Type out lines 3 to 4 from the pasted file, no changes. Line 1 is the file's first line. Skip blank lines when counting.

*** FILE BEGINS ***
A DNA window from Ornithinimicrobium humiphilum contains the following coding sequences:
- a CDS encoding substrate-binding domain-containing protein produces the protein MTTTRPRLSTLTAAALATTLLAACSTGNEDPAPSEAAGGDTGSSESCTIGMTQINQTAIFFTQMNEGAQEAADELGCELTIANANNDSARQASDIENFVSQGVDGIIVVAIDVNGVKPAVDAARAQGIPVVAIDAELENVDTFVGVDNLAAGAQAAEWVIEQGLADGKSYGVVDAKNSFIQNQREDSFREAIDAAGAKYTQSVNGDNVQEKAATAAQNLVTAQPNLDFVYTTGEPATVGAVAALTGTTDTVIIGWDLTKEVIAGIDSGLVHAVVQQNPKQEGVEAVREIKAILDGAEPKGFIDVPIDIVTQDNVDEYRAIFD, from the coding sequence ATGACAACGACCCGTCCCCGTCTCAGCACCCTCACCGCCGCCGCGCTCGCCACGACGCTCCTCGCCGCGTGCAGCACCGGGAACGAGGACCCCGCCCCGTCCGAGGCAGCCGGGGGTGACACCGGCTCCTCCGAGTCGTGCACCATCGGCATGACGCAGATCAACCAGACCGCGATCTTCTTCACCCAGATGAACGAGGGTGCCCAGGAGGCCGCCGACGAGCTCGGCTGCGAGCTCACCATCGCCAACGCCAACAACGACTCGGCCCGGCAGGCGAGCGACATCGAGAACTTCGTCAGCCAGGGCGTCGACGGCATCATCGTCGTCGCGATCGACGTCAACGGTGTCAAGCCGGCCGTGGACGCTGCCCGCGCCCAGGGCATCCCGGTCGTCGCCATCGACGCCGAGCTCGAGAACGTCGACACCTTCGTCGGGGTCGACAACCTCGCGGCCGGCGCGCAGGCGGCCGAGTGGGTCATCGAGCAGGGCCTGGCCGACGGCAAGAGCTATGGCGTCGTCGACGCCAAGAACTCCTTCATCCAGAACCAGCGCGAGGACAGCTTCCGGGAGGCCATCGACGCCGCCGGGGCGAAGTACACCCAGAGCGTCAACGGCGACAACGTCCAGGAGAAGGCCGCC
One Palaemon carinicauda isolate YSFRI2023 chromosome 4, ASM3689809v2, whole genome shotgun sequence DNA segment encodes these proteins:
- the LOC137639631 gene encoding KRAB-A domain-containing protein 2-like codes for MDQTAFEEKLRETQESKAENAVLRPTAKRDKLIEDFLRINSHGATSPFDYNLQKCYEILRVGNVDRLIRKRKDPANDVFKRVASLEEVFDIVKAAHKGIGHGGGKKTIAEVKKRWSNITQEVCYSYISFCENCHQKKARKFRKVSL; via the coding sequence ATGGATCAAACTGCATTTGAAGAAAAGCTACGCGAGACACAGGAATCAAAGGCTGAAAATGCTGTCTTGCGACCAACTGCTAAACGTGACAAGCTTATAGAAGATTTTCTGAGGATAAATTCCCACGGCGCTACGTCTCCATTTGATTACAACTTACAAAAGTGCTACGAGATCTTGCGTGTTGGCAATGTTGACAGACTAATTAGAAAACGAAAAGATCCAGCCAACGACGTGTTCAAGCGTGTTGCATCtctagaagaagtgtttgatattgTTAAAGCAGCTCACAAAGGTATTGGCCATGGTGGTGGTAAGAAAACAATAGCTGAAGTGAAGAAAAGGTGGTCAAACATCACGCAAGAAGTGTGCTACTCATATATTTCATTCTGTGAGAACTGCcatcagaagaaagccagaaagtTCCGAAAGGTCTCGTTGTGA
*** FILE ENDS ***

One Palaemon carinicauda isolate YSFRI2023 chromosome 4, ASM3689809v2, whole genome shotgun sequence DNA segment encodes these proteins:
- the LOC137639631 gene encoding KRAB-A domain-containing protein 2-like codes for MDQTAFEEKLRETQESKAENAVLRPTAKRDKLIEDFLRINSHGATSPFDYNLQKCYEILRVGNVDRLIRKRKDPANDVFKRVASLEEVFDIVKAAHKGIGHGGGKKTIAEVKKRWSNITQEVCYSYISFCENCHQKKARKFRKVSL; via the coding sequence ATGGATCAAACTGCATTTGAAGAAAAGCTACGCGAGACACAGGAATCAAAGGCTGAAAATGCTGTCTTGCGACCAACTGCTAAACGTGACAAGCTTATAGAAGATTTTCTGAGGATAAATTCCCACGGCGCTACGTCTCCATTTGATTACAACTTACAAAAGTGCTACGAGATCTTGCGTGTTGGCAATGTTGACAGACTAATTAGAAAACGAAAAGATCCAGCCAACGACGTGTTCAAGCGTGTTGCATCtctagaagaagtgtttgatattgTTAAAGCAGCTCACAAAGGTATTGGCCATGGTGGTGGTAAGAAAACAATAGCTGAAGTGAAGAAAAGGTGGTCAAACATCACGCAAGAAGTGTGCTACTCATATATTTCATTCTGTGAGAACTGCcatcagaagaaagccagaaagtTCCGAAAGGTCTCGTTGTGA